More Than a Memory...

March 21, 2011
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Is there someone who has touched your life that you could never forget, no matter where they are? Well that someone for me is my Great Grandfather, Hubert Garvin Atwell. Not only has he touched my life he has inspired me to be a better person. The memories we had together are unforgettable, but now that he’s gone and memories cannot be made, I must remember and cherish the time I spent with a wonderful gentleman, that I call my papaw.

It was November 2, 2008 when I stood up in a room full of people and spoke these exact words, “Just like others I will never forget what a wonderful person he was. I will truly be lost without him, but I know he has gone to a much better place. Once again I will have to share him with others, but I know he will be a wonderful “Papaw” in heaven.” Never had I felt like I’d lost everything, but on this day when I said my final goodbyes, I did.

Never did I only consider him my papaw, I considered him my best friend. We never had that typical grandfather/ granddaughter relationship; it was always something more. I remember the many hours we would spend listening to each other’s stories, watching the Andy Griffith show, naming cats, telling tongue twisters and so much more. We did the craziest things together, like catching wild kittens with fishing nets. Out of all these memories we shared, the one that I absolutely can’t forget is the days we spent many hours picking blackberries. Not only do I remember the many scratches I received or the long sleeve shirt s on the hot summer day, I also recall the smile it brought to his face to be doing something he enjoyed. But I don’t only remember picking them and putting them in milk jugs, I remember bringing them home and making a blackberry cobbler. I’d never like blackberry cobbler but I ate it anyways so that his feelings wouldn’t get hurt.

My papaw was a man of good heart. A few months before he passed, I remember him receiving a letter in the mail. The letter had thanked him for all he had done for them in the past. It also mentioned how their family wouldn’t have had food if it wasn’t for the charge account he had given them. They finally said they would never forget what he’d done for them. He wasn’t only like this to certain people he was to me too. When my papaw first started his knife and coin collection, he gave me a Princess Diana knife and the first coins he’d collected. I knew both of them were special to him so I must treasure them forever.

In 1937, my papaw bought a store built by Pete Bale. I have many memories in that ole’ country store. The baby ski’s, eating big, thick, bologna on crackers, sitting around the pot belly stove listening to the old men tell stories, sitting on the porch with grandma, grandpa, and Hubert Perry, learning to widdle and my favorite would be sitting on the old milk can with a tractor seat on top.

As years went on this store became even more famous. Articles were written and it even appeared on wbko. The store even had a song written about it by a man named Mark Melloan. I even remember the concert at Hidden River Cave in Horse Cave, Kentucky. He never said much about the publicity the store got, but I knew how proud he was.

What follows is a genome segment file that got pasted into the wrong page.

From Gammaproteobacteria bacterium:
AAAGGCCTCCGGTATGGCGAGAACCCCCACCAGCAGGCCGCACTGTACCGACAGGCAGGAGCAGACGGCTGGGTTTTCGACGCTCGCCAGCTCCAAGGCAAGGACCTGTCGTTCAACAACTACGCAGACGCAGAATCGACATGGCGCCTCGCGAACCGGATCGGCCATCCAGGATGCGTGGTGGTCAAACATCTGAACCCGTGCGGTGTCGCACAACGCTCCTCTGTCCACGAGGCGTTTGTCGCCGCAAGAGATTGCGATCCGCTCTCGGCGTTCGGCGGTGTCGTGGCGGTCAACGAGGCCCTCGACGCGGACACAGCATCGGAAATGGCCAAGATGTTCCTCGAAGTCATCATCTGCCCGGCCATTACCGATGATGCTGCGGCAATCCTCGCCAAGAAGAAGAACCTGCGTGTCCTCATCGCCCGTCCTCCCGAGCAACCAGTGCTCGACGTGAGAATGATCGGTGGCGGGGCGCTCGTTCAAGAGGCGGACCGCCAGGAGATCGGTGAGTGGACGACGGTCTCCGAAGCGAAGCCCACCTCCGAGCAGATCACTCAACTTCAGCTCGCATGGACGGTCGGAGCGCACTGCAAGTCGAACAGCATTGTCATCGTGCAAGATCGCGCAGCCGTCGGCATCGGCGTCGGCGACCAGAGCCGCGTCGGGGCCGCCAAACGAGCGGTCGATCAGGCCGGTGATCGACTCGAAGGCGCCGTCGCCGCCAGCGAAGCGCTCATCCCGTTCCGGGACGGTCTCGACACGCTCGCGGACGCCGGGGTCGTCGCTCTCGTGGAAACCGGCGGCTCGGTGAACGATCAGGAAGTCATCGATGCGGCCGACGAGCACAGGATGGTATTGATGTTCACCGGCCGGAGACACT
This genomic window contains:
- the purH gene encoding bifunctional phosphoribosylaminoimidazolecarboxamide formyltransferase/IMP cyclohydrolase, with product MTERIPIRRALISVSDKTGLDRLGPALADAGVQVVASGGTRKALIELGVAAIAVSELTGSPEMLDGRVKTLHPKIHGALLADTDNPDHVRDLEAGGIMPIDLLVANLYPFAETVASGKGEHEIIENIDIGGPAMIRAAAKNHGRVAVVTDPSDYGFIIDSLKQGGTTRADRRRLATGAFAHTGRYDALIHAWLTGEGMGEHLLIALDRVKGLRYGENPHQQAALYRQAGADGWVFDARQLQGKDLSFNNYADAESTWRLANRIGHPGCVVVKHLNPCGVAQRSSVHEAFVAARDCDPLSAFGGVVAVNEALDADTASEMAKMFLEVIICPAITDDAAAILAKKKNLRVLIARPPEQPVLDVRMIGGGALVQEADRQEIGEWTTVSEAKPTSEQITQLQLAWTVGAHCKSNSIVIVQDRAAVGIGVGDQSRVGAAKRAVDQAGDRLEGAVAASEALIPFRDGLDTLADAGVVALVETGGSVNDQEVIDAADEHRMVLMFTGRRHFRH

The many summers I spent with him, we would watch hours of Andy Griffin, sit in the car under the shady oak tree counting cars, sitting on the back porch while he smoked his cigar, naming cats, challenging each other to rhyming riddles, and my favorite telling old stories.

I’d never imagined that I’d miss theses times so much, but I do. I miss naming the cats. Hilary and Gracie were my papaws and my favorite. I even think about the time he asked me to catch this wild kitten, and he sat on the porch while my brother and I hid with a fishing net. Well we caught it, but I squeezed it a little too hard and killed it. I remember the rhyme “the skunk sat on the stump. The stump thought the skunk stunk and the skunk thought the stump stunk”. I only remember this because I still can’t say it today!! The main thing I learned from these summers were to listen to these old stories people tell you, because one day they wont be here to tell you.

The day I found out papaw was in the hospital, my world started to change. I was at a basketball game that I asked mom if papaw was going to get any better. I knew before I asked what the answer would be. Even though I knew it was no, I still believed in miracles. On the morning I woke up to find neither my mother nor father home, I knew something was up, but I went back to bed, with the hopes that it was nothing. When I woke up and got dressed for school and mom called and said not to wake my brother because we weren’t going to school that day. That’s when I started to ask “Why? Why did he have to go today and not later?”. I wasn’t ready to let go of someone I cared so much about. On the day of the funeral it made sense to me why he had to leave this world for another. He was going to a world where his wonderful wife and son were. He had died a day before his wife’s birthday. He left on October 30, 2008, so he could make her birthday extra special!

Still to this day he holds a special place in my heart, and he will never be replaced. His spirit lives on even though his heart is no longer beating. I only wish he could see all my success today, but even though he’s not here with me, I know he’s watching with a proud smile on his face.

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